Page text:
Getting lost south of the river

Map

My London dwelling daughters have settled south of the river in Camberwell & Tooting respectively. Last weekend was a first proper foray into South London.

For someone who is both a fairly frequent traveller and a geography graduate – I am embarrassed to admit to a dreadful sense of direction. Or more accurately, I never quite succeed in making the connection between reality on the ground & maps. Whether they are of the paper or Google variety – I struggle to join the dots.

It’s a conundrum because I love maps – reading them and pouring over the detail of the symbols, the cartography and notation. Have even been known to choose an OS map as bedtime reading.

Unfortunately, when walking or running I need more obvious visual references to stop me getting lost and am much more likely to arrive at my destination by following simple instructions like take a left at the big red sign or right at the Wheatsheaf pub.

A perfect example of this disconnect was when arriving at Balham underground station I failed to locate the Balham Travelodge – even though the hotel is pretty much on top of Balham station!

As is often the way – opting for the wrong underground exit and surfacing I saw the hotel entrance beaming out at me from the other side of the road.

Scotch bonnet peppers
Brixton Scotch bonnet peppers
Brixton market butchers
Boiling fowl 3 for £5

Brixton road crossing

Brixton sign
Brixton ‘Stay in Peace’

This lack of map reading ability does mean that I often make interesting discoveries unintentionally, and as long as I am getting lost in daylight hours, I see this failing as a good thing- and a serendipitous way to get to know a new place.

Vegetables at Brixton market

When venturing out later in the day and in darkness, fortunately Transport for London do keep you informed via electronic bus displays.

On Saturday & after a most excellent evening of pizza & wine – I was dispatched safely by my daughter onto a number 45 bus. And with tables turned, I was given detailed instructions of where to get off, & advice to use Google as back up.

South London wining and dining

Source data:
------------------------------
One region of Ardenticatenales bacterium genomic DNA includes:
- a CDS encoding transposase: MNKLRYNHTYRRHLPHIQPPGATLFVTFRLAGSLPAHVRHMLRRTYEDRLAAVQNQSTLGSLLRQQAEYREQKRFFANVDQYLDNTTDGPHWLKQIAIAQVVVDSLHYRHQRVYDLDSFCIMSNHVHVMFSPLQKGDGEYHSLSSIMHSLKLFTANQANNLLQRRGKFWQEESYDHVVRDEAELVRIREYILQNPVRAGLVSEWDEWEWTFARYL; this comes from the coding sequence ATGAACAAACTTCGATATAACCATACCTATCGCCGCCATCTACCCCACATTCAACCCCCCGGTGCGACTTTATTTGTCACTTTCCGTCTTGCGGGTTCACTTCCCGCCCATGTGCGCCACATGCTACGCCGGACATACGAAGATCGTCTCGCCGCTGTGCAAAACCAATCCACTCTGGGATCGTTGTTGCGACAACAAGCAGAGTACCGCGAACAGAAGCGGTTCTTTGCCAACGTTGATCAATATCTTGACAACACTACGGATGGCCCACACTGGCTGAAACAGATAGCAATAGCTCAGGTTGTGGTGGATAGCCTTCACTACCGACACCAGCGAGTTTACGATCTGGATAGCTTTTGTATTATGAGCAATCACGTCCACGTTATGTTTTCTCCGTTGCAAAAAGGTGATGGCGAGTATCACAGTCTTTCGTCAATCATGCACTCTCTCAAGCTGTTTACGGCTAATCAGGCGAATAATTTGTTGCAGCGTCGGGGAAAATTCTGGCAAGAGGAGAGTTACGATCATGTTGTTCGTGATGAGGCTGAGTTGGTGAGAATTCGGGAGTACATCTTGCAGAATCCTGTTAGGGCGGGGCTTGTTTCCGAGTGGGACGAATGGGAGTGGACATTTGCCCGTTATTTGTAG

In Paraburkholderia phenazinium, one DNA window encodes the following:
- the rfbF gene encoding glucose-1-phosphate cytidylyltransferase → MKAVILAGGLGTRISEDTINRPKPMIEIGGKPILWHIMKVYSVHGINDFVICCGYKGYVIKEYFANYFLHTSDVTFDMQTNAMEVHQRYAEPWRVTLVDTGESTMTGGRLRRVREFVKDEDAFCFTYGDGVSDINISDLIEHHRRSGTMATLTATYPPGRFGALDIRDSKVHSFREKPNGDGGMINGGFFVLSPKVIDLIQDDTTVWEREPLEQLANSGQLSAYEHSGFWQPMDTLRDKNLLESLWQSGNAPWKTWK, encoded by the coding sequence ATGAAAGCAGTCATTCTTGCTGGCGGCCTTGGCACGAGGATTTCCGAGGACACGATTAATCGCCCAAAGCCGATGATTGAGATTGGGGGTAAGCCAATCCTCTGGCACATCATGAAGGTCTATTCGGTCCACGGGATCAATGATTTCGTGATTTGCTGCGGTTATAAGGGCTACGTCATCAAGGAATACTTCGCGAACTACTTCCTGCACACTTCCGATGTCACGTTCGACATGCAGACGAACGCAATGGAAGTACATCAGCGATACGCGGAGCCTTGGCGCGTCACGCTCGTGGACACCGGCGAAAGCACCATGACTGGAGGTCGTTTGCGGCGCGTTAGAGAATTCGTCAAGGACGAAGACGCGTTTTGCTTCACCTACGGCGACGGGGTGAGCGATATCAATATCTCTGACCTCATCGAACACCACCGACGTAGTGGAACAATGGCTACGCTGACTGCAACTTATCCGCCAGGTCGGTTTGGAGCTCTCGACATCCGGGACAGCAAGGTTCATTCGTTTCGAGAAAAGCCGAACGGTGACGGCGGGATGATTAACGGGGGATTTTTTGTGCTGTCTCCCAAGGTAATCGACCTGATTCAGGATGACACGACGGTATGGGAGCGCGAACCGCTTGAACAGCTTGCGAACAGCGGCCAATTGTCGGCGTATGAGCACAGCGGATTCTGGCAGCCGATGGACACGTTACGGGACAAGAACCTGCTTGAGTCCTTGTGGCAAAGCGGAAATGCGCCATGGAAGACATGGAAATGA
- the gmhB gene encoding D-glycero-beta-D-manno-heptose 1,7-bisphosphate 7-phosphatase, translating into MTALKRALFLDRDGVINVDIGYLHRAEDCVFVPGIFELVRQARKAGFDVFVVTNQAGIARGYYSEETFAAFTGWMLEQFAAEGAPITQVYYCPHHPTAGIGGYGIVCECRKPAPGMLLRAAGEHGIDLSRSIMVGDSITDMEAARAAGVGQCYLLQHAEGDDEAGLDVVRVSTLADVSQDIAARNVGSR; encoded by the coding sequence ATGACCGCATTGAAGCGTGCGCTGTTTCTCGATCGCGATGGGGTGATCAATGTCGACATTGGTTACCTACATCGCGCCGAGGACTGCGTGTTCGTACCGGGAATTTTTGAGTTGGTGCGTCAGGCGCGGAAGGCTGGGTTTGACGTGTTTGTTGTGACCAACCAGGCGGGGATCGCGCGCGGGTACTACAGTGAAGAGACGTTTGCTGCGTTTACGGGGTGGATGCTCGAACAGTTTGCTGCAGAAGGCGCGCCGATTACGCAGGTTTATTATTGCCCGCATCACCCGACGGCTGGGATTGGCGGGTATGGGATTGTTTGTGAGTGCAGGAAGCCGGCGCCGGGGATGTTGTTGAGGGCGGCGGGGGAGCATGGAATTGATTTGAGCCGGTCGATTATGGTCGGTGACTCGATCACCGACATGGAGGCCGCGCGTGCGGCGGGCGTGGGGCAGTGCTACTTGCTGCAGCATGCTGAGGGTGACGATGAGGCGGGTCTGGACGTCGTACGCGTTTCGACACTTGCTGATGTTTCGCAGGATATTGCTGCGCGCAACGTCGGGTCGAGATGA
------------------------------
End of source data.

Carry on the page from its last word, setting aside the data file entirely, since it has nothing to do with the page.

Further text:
Pigeon pub, Blackbird cafè, legendary Theo’s pizza

With tables turned, on arrival above ground – my girls have texted to see I have arrived safely & I must update via WhatsApp that I am back in the hotel in one piece.

Parakeet spotting
River Thames
River Thames
Ruskin Park London
Ruskin Park

Brixton, London Tooting Common London

Tooting Common

Cloud and blue sky

Happy to report that regardless of being directionally challenged & inclined to a wee snooze on the tube – I survived my first time south of the river & by Monday was slowly feeling I had the measure of another slice of London.

London weekend, art and protest

It had been a while since I had last visited London after a spell of working there last year.

This weekend was a time to visit my daughters and see an exhibition or two and the date turned out to coincide with the People’s Vote march – an event that had passed me by in the blur and Groundhog Day noise that Brexit has become.

I did not join the march, but witnessed some excellent placards and did enjoy a good conversation and an expression of solidarity on the topic with a marcher I met on the tube.

Last year my spell of working in London was brief, but during that time I felt I had, like millions of others before me, been welcomed as a temporary Londoner.

Now back home working in Edinburgh, I do sometimes miss the vibrancy of London, and the diversity of people and experiences that were an everyday occurrence.

London is ‘always on’ and can be a hard place to work & live – keeping up with the energy and pace can drive you to weariness, but that energy is also exhilarating and challenging in a good way mostly.

This weekend trip was not about challenge but more about family and a chance to discover new places. With my grown up children living away from home, I was looking forward to spending time with them in their new neighbourhoods.

We had art on our agenda but also time for chatting and wandering, eating & drinking and catching up on news.

In between and by accident almost, I visited three different art exhibitions and as is often the way, the best one was unplanned.

Despite being a fan of pop art, I had not heard of Corita Kent – Sister Corita – and my visit to the House of Illustration was prompted more by wanting to see an exhibition of drawings by Ludwig Bemelmans – from the Madeline books.

The ticket included entry to 2 other exhibitions – Journeys Drawn – illustrations from the Refugee crisis and Corita Kent Power Up. A trio of very contrasting exhibitions.